It’s almost a thousand years in the future. Because of an unnamed climate catastrophe, there’s little of humanity left. There are small communities, like the one living in what used to be known as the English Fens in Suffolk. No one calls it the English Fens. Or Suffolk. Or England. Those names are forgotten. A few other communities live their entire lives on boats. The communities of land dwellers and boat dwellers do not mix.
This one in the Fens at one time had scores more people. But gradually they left; a better description might be that they were persuaded to leave by what’s known as a Red Stalker, a human being seemingly without skin. They were convinced to leave their physical bodies behind and join Alexandria. Little is known about Alexandria; even the stalker has never been there (if he convinces his quota of people to leave, he, too, gets to go permanently to Alexandria.
But dreams are coming to the community in the Fens. And the old man known as Father is sent west to the place to learn what will happen. He’s soon followed by a young man, Lorenso, who I miserable because of his great love for the one younger woman remaining in the community. Her name is sfia; she is married to nzil and the mother of five-year-old El. One other resident remains in the community, the dreamer who’s dying of old age.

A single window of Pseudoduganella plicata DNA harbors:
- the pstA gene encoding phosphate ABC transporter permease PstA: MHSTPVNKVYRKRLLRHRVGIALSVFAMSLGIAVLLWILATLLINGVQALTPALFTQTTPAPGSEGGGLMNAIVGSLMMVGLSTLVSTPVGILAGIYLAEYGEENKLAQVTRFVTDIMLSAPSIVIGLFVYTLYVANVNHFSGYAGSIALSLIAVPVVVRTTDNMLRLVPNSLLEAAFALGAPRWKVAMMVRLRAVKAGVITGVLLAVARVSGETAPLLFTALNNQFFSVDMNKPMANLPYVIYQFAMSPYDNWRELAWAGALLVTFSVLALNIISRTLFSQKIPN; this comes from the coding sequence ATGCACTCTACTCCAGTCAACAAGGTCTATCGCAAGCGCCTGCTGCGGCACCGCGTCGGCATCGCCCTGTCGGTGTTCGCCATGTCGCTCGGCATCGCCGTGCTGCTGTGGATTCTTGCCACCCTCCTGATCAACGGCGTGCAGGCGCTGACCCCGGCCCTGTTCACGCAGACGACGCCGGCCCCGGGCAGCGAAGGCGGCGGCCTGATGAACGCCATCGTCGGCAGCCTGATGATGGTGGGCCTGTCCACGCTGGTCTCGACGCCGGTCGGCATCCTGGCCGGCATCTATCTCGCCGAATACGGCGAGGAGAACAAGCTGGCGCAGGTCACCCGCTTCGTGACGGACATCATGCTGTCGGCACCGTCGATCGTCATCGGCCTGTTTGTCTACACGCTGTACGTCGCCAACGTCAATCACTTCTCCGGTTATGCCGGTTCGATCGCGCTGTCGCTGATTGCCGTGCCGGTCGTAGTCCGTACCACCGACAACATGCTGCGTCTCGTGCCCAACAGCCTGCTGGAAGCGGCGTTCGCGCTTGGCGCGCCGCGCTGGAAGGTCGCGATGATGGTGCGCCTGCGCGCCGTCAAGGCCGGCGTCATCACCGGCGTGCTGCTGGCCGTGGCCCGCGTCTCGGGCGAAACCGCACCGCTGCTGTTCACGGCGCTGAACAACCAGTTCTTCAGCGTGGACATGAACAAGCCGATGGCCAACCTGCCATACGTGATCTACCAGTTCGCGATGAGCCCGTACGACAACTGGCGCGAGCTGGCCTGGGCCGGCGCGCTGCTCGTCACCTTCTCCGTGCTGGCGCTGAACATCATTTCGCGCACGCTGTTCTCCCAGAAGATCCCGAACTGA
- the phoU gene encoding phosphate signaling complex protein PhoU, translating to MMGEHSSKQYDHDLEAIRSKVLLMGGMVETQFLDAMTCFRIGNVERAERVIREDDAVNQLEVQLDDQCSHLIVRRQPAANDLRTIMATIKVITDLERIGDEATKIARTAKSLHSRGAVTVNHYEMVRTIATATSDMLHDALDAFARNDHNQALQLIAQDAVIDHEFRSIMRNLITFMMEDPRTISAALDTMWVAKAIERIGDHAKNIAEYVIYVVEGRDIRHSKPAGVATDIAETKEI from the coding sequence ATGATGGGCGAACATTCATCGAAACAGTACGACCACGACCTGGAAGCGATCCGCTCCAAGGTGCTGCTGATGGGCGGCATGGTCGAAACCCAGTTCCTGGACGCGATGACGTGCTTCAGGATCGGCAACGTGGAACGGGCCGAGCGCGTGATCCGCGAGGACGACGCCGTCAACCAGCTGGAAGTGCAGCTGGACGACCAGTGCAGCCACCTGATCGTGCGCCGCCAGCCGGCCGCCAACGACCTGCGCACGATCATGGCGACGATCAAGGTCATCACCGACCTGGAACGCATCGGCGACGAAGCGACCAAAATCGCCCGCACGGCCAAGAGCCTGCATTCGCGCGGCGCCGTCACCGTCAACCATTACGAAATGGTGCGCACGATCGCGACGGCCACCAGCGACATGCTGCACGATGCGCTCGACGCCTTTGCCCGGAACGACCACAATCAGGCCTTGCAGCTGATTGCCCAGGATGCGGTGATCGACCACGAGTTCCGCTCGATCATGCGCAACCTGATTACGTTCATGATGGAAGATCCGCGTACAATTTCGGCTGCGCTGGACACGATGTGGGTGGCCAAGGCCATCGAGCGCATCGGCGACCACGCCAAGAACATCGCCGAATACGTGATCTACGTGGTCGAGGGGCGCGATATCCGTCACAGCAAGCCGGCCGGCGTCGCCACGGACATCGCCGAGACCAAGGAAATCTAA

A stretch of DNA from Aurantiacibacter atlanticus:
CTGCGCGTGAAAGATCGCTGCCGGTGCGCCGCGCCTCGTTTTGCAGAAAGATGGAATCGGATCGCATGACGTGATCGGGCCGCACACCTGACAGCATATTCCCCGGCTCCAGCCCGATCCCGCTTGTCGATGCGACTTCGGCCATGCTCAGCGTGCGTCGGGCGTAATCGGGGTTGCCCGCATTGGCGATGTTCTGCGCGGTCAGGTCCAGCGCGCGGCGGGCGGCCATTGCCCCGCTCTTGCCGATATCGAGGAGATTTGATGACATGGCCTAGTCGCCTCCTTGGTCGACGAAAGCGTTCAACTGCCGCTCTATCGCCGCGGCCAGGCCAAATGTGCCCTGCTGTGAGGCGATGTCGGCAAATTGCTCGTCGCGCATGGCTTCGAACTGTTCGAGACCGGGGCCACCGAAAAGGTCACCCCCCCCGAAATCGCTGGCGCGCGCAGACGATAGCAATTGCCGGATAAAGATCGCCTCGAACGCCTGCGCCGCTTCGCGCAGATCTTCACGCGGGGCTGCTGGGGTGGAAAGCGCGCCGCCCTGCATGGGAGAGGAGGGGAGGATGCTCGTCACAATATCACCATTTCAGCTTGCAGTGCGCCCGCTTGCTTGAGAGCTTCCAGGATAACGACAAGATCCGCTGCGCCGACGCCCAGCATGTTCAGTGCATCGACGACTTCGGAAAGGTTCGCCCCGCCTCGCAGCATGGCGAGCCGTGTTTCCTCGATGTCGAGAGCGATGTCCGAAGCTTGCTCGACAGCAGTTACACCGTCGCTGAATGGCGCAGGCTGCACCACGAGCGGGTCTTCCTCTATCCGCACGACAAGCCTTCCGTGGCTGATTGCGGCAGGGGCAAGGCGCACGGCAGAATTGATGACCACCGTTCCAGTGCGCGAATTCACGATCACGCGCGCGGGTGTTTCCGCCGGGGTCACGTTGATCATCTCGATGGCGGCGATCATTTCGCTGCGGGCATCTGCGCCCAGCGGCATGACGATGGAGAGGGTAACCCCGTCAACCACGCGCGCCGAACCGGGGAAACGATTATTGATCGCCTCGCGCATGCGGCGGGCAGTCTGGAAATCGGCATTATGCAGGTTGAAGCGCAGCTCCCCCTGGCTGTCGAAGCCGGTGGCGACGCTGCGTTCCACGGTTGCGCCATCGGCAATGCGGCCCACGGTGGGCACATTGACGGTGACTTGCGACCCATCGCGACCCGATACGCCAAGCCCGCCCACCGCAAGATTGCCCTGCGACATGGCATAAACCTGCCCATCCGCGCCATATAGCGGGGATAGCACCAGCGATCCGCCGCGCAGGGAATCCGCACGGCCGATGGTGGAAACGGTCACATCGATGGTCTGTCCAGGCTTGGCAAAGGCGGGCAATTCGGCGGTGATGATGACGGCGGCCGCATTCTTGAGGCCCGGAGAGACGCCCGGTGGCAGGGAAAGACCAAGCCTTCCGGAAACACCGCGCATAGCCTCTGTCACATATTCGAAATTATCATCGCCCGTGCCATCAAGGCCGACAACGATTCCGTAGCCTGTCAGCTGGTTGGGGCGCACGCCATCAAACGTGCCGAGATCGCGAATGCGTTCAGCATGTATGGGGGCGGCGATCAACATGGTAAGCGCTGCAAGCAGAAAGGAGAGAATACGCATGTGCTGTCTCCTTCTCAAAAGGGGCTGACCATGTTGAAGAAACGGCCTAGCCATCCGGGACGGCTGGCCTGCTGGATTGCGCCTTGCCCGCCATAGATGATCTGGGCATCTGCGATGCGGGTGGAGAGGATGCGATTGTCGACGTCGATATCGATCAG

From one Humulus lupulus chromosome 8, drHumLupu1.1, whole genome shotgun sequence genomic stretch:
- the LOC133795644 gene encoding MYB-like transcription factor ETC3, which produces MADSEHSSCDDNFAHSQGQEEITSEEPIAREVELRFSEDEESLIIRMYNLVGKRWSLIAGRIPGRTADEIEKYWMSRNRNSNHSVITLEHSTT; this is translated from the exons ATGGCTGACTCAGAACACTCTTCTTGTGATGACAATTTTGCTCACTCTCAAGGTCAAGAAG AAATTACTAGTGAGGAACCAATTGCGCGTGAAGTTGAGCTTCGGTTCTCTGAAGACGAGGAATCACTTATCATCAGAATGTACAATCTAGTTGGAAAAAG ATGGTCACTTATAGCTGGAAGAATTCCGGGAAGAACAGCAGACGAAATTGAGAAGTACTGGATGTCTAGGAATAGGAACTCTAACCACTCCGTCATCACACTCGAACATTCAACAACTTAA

Alexandria by Paul Kingsnorth is the remarkable third novel in the trilogy that began with The Wake and included Beast. The language of these novels takes some getting used to; it’s unlike anything you’ve ever read in English, including the spelling and punctuation. I found The Wake difficult and had to stop. Beast was much easier. And Alexandria ended up being accessible as well; I may be ready to return to reading The Wake. But this is not affectation on the author’s part; the language fits the novel and is what one might expect hundreds of years after the breakdown of civilization as we know it.
Alexandria is remarkable for the compelling story it tells, and the great theme Kingsnorth has been developing in his fiction and non-fiction. It’s the theme of “the Machine,” that society is utilizing technology to transform itself, and the transformation is not leading to a better place. In fact, it’s leading to a dehumanizing place, a place that ends with society’s death.
Kingsnorth is the author of the two novels, The Wake (2015) and Beast (2017), and a collection of poems, Kidland: And Other Poems (2011). He’s also the author of three non-fiction works: One No, Many Yeses: A Journey to the Heart of the Global Resistance Movement (2003); Real England: The Battle Against the Bland (2009); and Confessions of a Recovering Environmentalist and Other Essays (2017). He blogs at The Abbey of Misrule. He and his family live in Ireland.
Alexandria was published two years ago, yet it seems like it is written today (and perhaps tomorrow). It is a story of how technology encroaches and ultimately embraces and becomes everything, offering its own kind of salvation. But it contains with in it the seeds of its own destruction.